Gilbert - SYstemic ChangeSeveral weeks ago, I alerted you to the fact that members of Congress would be in recess between August 5 and September 9.  Since we are in the midst of that recess, I am again asking that you use this time for prayer, collaboration, and personal contact with your U.S. representatives to urge them to promote human life and dignity in our nation’s food, immigration and budget policies.

Congress is in recess
Make your voice heard on issues that affect those we serve.

Just to remind you, here are the five components to my request:

(1) Collaboration: Many members of the Vincentian Family have also been alerted to the need for these upcoming recess visits. If you know of Vincentian priests, Daughters of Charity or Ladies of Charity in your area, reach out to them and work together to get an appointment with your member of the U.S. House. You could also partner with other Catholic organizations such as Catholic Charities, Catholic Relief Services, or others to coordinate visits. Here’s a useful website that will help you find your elected representatives and their contact information:

(2)  Personal Visits: Just as we do when called by those in need, a personal visit to your representative (or one of his/her staff) is preferable. When that is not possible, please call or write both your Representative and your Senators. Share the stories of the impact that cuts to SNAP, the budget, and delayed immigration reform are having on those you see in your service. As always, please keep the names confidential. Some other talking points are below.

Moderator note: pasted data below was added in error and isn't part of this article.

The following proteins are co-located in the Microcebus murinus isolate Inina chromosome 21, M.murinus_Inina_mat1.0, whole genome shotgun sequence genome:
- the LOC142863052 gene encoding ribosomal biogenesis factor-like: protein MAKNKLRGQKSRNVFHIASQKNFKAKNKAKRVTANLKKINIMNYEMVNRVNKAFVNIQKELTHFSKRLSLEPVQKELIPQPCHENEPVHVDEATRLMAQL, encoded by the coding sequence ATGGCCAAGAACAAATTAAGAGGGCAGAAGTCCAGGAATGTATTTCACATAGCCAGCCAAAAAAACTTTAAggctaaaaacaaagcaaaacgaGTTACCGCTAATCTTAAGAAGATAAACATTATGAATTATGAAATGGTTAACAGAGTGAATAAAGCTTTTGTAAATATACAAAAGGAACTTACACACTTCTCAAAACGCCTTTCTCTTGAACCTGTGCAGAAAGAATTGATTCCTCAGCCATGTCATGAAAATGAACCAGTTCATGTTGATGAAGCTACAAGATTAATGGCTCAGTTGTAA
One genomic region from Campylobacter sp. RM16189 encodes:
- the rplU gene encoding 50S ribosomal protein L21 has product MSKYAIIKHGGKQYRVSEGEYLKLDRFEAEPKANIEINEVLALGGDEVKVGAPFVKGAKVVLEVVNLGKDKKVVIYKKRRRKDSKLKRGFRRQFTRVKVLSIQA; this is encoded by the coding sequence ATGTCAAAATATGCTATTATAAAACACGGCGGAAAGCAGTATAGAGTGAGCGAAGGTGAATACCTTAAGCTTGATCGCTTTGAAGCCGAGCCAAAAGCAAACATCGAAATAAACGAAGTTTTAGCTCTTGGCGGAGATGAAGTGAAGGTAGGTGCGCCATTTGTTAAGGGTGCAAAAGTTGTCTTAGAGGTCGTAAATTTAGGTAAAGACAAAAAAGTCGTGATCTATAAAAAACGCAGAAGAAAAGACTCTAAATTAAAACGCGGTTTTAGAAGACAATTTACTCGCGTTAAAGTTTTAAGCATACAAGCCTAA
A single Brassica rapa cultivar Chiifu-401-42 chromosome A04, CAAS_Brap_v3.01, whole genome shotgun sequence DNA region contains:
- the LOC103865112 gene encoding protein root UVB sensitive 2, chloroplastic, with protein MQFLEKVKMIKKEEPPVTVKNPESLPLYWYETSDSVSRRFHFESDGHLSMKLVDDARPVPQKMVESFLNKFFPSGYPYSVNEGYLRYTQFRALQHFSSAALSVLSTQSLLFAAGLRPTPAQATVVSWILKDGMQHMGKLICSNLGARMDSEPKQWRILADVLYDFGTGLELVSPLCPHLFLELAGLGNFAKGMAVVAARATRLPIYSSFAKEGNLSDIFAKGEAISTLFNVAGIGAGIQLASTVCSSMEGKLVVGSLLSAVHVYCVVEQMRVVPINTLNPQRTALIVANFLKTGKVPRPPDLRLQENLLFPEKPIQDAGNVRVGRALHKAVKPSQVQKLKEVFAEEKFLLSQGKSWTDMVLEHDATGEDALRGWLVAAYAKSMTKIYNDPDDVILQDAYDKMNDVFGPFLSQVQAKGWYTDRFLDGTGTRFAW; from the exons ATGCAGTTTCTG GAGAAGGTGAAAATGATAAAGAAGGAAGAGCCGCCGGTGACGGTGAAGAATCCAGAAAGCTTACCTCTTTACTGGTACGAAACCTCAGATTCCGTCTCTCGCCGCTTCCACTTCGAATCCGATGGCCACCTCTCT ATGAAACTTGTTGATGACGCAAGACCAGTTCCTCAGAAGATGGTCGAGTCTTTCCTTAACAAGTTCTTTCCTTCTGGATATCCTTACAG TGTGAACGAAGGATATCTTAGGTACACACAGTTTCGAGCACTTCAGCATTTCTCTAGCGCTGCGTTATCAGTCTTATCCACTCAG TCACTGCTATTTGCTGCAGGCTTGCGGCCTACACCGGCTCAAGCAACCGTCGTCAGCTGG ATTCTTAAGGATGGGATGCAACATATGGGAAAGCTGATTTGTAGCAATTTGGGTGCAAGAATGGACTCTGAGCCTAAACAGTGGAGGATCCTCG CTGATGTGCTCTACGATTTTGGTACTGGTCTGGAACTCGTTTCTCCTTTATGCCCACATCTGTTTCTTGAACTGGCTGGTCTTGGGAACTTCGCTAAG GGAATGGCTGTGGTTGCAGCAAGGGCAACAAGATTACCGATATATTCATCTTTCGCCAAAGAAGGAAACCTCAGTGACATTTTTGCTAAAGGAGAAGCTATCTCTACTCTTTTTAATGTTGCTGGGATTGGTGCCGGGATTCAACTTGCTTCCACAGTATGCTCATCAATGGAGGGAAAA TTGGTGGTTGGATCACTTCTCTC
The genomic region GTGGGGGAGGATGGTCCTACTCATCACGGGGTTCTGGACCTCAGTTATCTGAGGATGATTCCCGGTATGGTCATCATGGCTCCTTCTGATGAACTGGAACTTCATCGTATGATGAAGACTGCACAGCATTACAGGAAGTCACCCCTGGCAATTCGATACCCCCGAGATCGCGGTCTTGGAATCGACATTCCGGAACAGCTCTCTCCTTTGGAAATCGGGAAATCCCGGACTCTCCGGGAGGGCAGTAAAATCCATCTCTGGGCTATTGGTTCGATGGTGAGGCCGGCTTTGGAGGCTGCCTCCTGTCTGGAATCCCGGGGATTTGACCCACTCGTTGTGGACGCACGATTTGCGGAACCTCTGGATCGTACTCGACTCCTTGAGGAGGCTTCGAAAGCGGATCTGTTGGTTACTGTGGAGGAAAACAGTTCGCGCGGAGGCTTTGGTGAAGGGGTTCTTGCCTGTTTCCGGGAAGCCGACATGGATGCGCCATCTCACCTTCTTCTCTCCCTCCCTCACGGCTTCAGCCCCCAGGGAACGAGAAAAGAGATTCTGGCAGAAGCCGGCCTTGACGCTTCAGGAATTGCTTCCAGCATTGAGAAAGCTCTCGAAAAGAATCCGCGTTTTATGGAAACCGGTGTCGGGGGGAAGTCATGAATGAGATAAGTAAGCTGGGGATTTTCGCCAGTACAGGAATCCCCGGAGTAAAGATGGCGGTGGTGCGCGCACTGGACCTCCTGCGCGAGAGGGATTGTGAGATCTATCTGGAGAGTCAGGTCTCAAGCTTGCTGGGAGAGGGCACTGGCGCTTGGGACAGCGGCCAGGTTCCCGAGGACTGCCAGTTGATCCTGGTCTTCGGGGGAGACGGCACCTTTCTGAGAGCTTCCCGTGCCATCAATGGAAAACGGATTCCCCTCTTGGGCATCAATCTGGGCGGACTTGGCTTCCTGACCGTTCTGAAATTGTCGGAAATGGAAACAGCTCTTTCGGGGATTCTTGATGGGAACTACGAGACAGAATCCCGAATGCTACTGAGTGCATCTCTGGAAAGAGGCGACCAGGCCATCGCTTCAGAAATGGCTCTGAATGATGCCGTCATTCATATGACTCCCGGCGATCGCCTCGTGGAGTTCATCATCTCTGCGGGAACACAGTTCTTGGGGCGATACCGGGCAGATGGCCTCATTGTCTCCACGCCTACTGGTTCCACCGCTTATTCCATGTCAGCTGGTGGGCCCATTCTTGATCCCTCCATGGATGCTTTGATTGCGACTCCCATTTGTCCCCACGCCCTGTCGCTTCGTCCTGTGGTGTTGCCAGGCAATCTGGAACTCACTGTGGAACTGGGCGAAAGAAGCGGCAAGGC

(3) Personal Prayer: Tell your member of Congress that you will be praying for them. This effort of “Taking a Legislator to Prayer” is an idea that began with the Vincentian family and stays true to our spiritual foundation. We pray that our legislator will put concern for all people, but particularly the most vulnerable in our society, above partisanship when considering issues.

(4) Participate in Public Forums:

  • Write and submit an editorial or letter to the editor of your local newspaper.
  • Participate in a town hall meeting with your elected official and voice your concerns.
  • Invite your elected officials to see the good work going on at your SVdP to serve those who are struggling or living in poverty. (Remember that when speaking in public forums, you are speaking as an individual with a special
    concern for those in need, not speaking on behalf of the entire Society.)
  • Share your advocacy stories.

Here are some “talking points” that you can use with your representatives:

  • Support the Supplemental Nutrition Assistance Program (SNAP). SNAP is a crucial part of the Farm Bill. Cuts or structural changes to the program that will harm poor and hungry people should be opposed. SNAP helps relieve pressure on overwhelmed parishes, charities, food banks and other emergency food providers who struggle to meet the needs of hungry people.
  • Replace the sequester with a “circle of protection.”  Remind both your Representative and your Senators that the federal budget is a “moral document” with human consequences, and that they need to protect programs that help poor, unemployed and underemployed people still struggling in this economy. The sequester (automatic across the board cuts to federal programs) is hurting people living in poverty. The cuts to programs such as Head Start and Meals on Wheels are keeping families from meeting their basic needs.
  • Support bi-partisan comprehensive immigration reform.  New immigration regulations and laws should preserve and protect families, and provides a pathway to citizenship for undocumented persons living in the United States.

Now, more than ever, your voice is needed to ensure that Congress understands that it should support a budget that protects the poor and vulnerable in our communities.

Yours in St. Vincent and Blessed Frédéric,

Sheila Gilbert
National Council of the U.S. Society of St. Vincent de Paul

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